Machine learning is just the tip of the iceberg – 5 dangers lurking below the surface

Machine Learning.  Such a cool name, and such a powerful technology.  But there’s a lot of work required on your part if you want to successfully apply it to your problems.  Beware of these 5 tasks that may take longer than you expect.

Data gathering, data cleansing, data transformation, output selection, and data curation lurk beneath the surface
Machine learning is just the tip of the iceberg

1. Data gathering (source documents)

You need to gather a lot of data for a successful machine learning exercise.  (Why does machine learning require so much data?).  This data may live across disparate document stores, email clients, chat logs, databases, spreadsheets, etc.  Finding all the source documents that contain the data you will need takes time.

2. Data cleansing and normalization

Depending on machine learning algorithm choice, your data may need to be strongly typed.  If you have a numeric data field with values of “30”, “50”, and “about 75”, machine learning can’t do anything with the mixture of “about” and “75”.  If your data has a lot of holes (ex: blank cells in Excel), this severely curtails what you can do until you fill them in.  If you have an enumerated list of two types, let’s say “basic” or “advanced”, and you have values including “basic”, “advanced”, “ADVANCED”, “really advanced”, then you really have four types unless you normalize down to your original two.  This could require simple find-and-replace (hours) or extensive manual review (days/weeks).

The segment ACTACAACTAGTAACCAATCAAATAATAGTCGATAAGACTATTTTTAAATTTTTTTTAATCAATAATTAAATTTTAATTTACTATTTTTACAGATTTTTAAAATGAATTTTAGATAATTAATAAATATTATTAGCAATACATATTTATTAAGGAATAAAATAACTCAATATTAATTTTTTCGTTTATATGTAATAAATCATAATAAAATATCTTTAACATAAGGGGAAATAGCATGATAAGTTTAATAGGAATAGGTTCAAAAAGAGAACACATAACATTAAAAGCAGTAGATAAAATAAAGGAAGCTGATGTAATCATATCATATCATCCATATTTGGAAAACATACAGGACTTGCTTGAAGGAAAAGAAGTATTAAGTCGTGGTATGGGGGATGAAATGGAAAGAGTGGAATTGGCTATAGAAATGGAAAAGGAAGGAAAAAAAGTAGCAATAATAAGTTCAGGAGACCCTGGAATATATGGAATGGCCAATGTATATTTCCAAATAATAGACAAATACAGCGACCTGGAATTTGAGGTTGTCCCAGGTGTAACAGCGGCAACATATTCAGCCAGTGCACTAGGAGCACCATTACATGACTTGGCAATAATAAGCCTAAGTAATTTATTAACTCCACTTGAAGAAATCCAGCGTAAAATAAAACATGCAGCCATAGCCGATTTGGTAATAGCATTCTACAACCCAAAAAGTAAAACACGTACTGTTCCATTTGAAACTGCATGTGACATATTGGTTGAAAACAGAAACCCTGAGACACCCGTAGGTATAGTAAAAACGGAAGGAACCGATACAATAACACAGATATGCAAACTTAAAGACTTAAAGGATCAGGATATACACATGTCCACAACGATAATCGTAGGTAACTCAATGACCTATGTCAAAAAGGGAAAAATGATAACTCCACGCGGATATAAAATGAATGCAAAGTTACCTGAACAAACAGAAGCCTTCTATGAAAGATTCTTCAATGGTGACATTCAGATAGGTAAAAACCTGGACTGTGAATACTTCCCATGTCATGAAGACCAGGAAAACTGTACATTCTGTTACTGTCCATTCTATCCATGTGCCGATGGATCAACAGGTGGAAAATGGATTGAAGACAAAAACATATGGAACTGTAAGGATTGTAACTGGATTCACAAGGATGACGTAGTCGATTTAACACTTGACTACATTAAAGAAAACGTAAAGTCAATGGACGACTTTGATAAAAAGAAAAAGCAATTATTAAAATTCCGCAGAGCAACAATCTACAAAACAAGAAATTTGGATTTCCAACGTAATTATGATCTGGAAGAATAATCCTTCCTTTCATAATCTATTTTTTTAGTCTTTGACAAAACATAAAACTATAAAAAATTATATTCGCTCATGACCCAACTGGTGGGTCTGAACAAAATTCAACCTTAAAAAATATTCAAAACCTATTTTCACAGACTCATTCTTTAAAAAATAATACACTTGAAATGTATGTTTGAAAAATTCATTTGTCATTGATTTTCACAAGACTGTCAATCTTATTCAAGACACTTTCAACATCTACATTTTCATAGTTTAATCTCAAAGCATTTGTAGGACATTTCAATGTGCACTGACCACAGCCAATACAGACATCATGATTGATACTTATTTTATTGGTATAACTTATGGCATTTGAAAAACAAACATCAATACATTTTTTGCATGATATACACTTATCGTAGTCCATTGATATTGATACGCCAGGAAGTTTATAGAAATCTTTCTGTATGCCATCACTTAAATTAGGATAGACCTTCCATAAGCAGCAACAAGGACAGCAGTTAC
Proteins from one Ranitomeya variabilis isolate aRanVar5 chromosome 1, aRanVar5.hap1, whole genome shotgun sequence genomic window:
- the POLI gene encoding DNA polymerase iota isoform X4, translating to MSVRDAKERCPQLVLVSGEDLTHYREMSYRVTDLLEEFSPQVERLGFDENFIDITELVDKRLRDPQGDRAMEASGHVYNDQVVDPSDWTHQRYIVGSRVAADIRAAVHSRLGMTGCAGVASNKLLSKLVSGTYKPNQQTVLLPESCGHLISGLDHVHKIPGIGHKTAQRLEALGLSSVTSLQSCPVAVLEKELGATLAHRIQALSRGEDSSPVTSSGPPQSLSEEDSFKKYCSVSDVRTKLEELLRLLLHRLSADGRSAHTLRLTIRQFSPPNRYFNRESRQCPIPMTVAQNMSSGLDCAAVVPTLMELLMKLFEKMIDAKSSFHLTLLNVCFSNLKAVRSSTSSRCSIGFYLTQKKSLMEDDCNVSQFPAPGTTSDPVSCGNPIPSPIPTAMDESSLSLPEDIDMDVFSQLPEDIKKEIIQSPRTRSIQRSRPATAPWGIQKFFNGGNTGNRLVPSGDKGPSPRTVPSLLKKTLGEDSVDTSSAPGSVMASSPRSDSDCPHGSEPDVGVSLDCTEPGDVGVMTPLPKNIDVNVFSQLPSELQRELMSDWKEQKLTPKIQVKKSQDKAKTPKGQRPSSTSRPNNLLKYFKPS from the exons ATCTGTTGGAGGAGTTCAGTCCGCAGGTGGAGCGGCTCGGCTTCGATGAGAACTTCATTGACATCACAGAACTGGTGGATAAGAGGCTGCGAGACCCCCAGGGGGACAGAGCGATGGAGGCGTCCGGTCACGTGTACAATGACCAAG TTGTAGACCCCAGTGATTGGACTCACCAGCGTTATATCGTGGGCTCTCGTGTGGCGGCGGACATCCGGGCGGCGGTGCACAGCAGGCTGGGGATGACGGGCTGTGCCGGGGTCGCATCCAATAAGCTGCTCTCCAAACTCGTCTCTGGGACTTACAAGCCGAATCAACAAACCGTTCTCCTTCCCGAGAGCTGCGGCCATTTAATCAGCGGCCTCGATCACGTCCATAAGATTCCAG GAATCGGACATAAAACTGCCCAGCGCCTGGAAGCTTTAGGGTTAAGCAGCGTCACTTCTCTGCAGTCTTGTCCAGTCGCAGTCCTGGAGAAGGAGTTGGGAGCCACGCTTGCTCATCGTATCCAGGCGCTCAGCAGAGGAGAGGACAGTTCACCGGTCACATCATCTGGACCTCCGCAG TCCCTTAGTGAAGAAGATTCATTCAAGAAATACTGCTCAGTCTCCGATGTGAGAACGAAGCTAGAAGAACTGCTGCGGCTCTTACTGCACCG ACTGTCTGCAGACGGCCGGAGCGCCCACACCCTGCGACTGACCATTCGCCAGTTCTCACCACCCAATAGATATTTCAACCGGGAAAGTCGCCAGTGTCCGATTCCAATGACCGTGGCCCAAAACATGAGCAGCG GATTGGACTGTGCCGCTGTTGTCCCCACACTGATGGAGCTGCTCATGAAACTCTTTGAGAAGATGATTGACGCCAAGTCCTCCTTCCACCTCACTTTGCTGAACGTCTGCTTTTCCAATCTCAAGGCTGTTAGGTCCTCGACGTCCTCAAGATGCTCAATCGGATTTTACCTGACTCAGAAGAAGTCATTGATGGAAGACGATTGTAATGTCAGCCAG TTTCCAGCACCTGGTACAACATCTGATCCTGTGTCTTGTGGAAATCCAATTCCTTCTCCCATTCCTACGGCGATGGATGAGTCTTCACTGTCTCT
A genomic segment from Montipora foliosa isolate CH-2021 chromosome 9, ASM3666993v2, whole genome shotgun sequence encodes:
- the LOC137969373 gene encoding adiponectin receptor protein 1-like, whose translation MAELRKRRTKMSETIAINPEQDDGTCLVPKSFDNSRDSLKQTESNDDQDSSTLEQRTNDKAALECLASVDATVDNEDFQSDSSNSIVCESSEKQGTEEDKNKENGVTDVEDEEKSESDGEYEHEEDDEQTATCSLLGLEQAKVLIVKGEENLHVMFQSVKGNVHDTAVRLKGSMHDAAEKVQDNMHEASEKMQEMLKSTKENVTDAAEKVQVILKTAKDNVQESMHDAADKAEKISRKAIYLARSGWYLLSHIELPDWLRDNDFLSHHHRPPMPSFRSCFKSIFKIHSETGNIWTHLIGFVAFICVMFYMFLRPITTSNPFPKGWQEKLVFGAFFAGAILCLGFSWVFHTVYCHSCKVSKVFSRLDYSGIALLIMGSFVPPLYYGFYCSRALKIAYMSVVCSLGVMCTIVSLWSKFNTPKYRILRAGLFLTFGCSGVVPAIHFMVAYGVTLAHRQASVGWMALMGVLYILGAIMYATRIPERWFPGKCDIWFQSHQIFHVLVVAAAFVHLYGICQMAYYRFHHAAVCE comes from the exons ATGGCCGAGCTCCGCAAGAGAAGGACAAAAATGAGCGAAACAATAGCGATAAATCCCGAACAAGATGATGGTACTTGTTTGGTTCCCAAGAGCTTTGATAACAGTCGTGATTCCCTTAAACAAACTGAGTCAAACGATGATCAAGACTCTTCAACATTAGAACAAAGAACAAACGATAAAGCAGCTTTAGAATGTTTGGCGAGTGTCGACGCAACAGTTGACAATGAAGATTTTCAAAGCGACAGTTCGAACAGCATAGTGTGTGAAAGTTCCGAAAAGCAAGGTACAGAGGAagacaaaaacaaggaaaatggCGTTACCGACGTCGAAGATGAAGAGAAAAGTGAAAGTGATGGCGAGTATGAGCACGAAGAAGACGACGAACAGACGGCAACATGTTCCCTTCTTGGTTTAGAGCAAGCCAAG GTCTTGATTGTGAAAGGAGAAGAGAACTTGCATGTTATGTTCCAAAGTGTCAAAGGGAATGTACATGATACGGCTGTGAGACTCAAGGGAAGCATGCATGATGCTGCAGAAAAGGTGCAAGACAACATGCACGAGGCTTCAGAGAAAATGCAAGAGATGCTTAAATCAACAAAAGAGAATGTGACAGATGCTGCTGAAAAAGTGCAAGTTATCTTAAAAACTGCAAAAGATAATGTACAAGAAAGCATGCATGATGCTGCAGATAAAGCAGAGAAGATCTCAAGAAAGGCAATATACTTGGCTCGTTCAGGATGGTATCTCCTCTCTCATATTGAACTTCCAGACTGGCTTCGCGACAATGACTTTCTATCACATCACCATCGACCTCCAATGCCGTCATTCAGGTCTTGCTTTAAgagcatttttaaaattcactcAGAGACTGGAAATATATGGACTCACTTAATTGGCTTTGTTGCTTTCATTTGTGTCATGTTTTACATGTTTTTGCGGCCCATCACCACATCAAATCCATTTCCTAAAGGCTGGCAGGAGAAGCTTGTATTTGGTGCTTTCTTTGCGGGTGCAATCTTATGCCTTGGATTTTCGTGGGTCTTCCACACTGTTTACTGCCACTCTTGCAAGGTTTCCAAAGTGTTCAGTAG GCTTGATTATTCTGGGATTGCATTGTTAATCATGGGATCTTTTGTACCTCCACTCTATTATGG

3. Data transformation

Depending on your data format, you may have to transform it for machine learning.  For some conversions you have off the shelf tools – Watson’s Document Conversion Service does a handful, for instance going from HTML to plain text.  You may need to build shell scripts (hours of effort) or full-fledged ETL processes to convert your data (weeks or months).  There is a major difference between human-readable documents and computer-readable documents, especially in complex PDF structures.

4. Output selection

You need to define the target for most machine learning algorithms.  If you want it to classify text into groups, what are the target groups? If you want it to extract entities from your text, what are the types of entities you want to extract?  What is the dependent variable you want to predict?  And once you define the output, you have to get everyone to agree on it!

5. Data curation

Once you extract your raw data and define the outputs, you need to map all of your inputs.  If you are classifying documents into several types, then you need to sort your documents into these types.  If you are doing question and answer systems, you need to put together a bunch of question/answer pairs.

What comes next? Iteration!

These steps cannot just be applied in a waterfall process.  In all likelihood, as you build a machine learning model you will need to adjust some or all of the previous steps as you see what works well and what doesn’t.  (See my other post for When can you stop iterating?)  As you adjust one step you may need to repeat/adjust the other steps.

Conclusion

A successful machine learning exercise requires a lot of preparation work.  It is not uncommon to spend 90% of your time on this preparation work and only 10% on the modeling – your mileage will vary depending on your data and the problem you are trying to solve.  Each of these steps could take days, weeks, or months.  Skimping these steps is penny-wise and pound-foolish, leading to bad results. It may not be glamorous or exciting, but this hidden work is required for success.